Tesla Direct Sales in Maryland Approved

Tesla sales in Maryland got a boost this week with governor Larry Hogan signed a bill allowing the company to have up to 4 stores within the state.

Maryland has approved 4 Tesla stores within the state.

Tesla sales in Maryland got a boost this week when governor Larry Hogan signed a bill allowing Tesla Motors to sell directly to customers within the state. The bill doesn’t just apply to Tesla. It gives permission to any manufacturer of “alternative energy vehicles” to have up to four sales locations within the state.

Tesla is still waging a campaign in several other states to repeal or modify local laws that prohibit automobile sales directly to the public instead of through a franchised dealer. Texas and Michigan are two of the states that are still protecting the monopoly that franchised dealers enjoy.

Tesla got an assist recently from the Federal Trade Commission, which posted on its website, “A fundamental principle of competition is that consumers – not regulation – should determine what they buy and how they buy it. Consumers may benefit from the ability to buy cars directly from manufacturers – whether they are shopping for luxury cars or economy vehicles. The same competition principles should apply in either case.”


The FTC goes on to say, “Blanket prohibitions on direct manufacturer sales to consumers are an anomaly within the larger economy. Most manufacturers and suppliers in other industries make decisions about how to design their distribution systems based on their own business considerations, responding to consumer demand. Many manufacturers choose some combination of direct sales and sales through independent retailers.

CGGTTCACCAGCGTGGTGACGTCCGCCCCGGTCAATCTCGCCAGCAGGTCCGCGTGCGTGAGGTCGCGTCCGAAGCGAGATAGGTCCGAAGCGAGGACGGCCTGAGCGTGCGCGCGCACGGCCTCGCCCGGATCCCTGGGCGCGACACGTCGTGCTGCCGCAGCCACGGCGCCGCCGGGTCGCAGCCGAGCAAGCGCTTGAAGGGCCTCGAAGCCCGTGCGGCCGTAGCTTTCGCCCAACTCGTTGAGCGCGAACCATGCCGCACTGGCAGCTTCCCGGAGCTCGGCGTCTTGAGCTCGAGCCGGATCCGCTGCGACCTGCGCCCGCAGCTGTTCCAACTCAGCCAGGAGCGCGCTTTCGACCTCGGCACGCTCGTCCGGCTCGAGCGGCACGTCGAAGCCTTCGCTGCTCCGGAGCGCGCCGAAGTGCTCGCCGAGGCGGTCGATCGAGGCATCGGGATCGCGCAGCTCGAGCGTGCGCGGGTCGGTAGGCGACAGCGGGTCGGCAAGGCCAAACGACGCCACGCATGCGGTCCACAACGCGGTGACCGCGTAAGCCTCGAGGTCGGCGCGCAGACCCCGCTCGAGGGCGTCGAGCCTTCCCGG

Typically, no government intervention is needed to augment or alter these competitive dynamics—the market polices inefficient, unresponsive, or otherwise inadequate distribution practices on its own. If the government does intervene, it should adopt restrictions that are clearly linked to specific policy objectives that the legislature believes warrant deviation from the beneficial pressures of competition, and should be no broader than necessary to achieve those objectives.”

Finally, the FTC closes with this statement, “Absent some legitimate public purpose, consumers would be better served if the choice of distribution method were left to motor vehicle manufacturers and the consumers to whom they sell their products.”

Amen to that.


Source: Federal Trade Commission

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